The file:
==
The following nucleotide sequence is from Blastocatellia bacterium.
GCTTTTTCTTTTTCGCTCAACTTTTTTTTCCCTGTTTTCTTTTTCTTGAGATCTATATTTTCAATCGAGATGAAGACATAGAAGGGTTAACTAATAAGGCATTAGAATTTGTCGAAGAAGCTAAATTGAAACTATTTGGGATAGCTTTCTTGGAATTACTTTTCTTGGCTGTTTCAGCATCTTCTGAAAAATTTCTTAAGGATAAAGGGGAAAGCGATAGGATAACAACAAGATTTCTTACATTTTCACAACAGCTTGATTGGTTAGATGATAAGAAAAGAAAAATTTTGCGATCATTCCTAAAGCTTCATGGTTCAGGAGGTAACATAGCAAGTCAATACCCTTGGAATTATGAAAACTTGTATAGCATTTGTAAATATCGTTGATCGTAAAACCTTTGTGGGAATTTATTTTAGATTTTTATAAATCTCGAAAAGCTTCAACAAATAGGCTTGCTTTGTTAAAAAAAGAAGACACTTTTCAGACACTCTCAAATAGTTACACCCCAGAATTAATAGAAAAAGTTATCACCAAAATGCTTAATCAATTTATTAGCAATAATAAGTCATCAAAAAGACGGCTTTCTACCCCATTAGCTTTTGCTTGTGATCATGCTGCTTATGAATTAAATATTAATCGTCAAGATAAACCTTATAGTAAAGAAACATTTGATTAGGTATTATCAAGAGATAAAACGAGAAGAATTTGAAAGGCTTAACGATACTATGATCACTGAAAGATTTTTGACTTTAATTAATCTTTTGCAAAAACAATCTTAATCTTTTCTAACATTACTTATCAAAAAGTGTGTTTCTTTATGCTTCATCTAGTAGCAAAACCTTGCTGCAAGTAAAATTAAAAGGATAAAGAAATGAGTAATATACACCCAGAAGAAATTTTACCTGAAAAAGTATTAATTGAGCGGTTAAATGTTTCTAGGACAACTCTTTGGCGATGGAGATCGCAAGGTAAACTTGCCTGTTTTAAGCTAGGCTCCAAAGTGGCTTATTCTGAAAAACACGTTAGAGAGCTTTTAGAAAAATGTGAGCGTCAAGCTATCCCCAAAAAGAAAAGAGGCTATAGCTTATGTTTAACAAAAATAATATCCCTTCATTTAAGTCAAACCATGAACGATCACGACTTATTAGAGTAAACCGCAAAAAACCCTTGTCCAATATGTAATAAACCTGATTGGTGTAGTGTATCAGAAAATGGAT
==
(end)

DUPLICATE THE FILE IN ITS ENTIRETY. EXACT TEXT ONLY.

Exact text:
The following nucleotide sequence is from Blastocatellia bacterium.
GCTTTTTCTTTTTCGCTCAACTTTTTTTTCCCTGTTTTCTTTTTCTTGAGATCTATATTTTCAATCGAGATGAAGACATAGAAGGGTTAACTAATAAGGCATTAGAATTTGTCGAAGAAGCTAAATTGAAACTATTTGGGATAGCTTTCTTGGAATTACTTTTCTTGGCTGTTTCAGCATCTTCTGAAAAATTTCTTAAGGATAAAGGGGAAAGCGATAGGATAACAACAAGATTTCTTACATTTTCACAACAGCTTGATTGGTTAGATGATAAGAAAAGAAAAATTTTGCGATCATTCCTAAAGCTTCATGGTTCAGGAGGTAACATAGCAAGTCAATACCCTTGGAATTATGAAAACTTGTATAGCATTTGTAAATATCGTTGATCGTAAAACCTTTGTGGGAATTTATTTTAGATTTTTATAAATCTCGAAAAGCTTCAACAAATAGGCTTGCTTTGTTAAAAAAAGAAGACACTTTTCAGACACTCTCAAATAGTTACACCCCAGAATTAATAGAAAAAGTTATCACCAAAATGCTTAATCAATTTATTAGCAATAATAAGTCATCAAAAAGACGGCTTTCTACCCCATTAGCTTTTGCTTGTGATCATGCTGCTTATGAATTAAATATTAATCGTCAAGATAAACCTTATAGTAAAGAAACATTTGATTAGGTATTATCAAGAGATAAAACGAGAAGAATTTGAAAGGCTTAACGATACTATGATCACTGAAAGATTTTTGACTTTAATTAATCTTTTGCAAAAACAATCTTAATCTTTTCTAACATTACTTATCAAAAAGTGTGTTTCTTTATGCTTCATCTAGTAGCAAAACCTTGCTGCAAGTAAAATTAAAAGGATAAAGAAATGAGTAATATACACCCAGAAGAAATTTTACCTGAAAAAGTATTAATTGAGCGGTTAAATGTTTCTAGGACAACTCTTTGGCGATGGAGATCGCAAGGTAAACTTGCCTGTTTTAAGCTAGGCTCCAAAGTGGCTTATTCTGAAAAACACGTTAGAGAGCTTTTAGAAAAATGTGAGCGTCAAGCTATCCCCAAAAAGAAAAGAGGCTATAGCTTATGTTTAACAAAAATAATATCCCTTCATTTAAGTCAAACCATGAACGATCACGACTTATTAGAGTAAACCGCAAAAAACCCTTGTCCAATATGTAATAAACCTGATTGGTGTAGTGTATCAGAAAATGGAT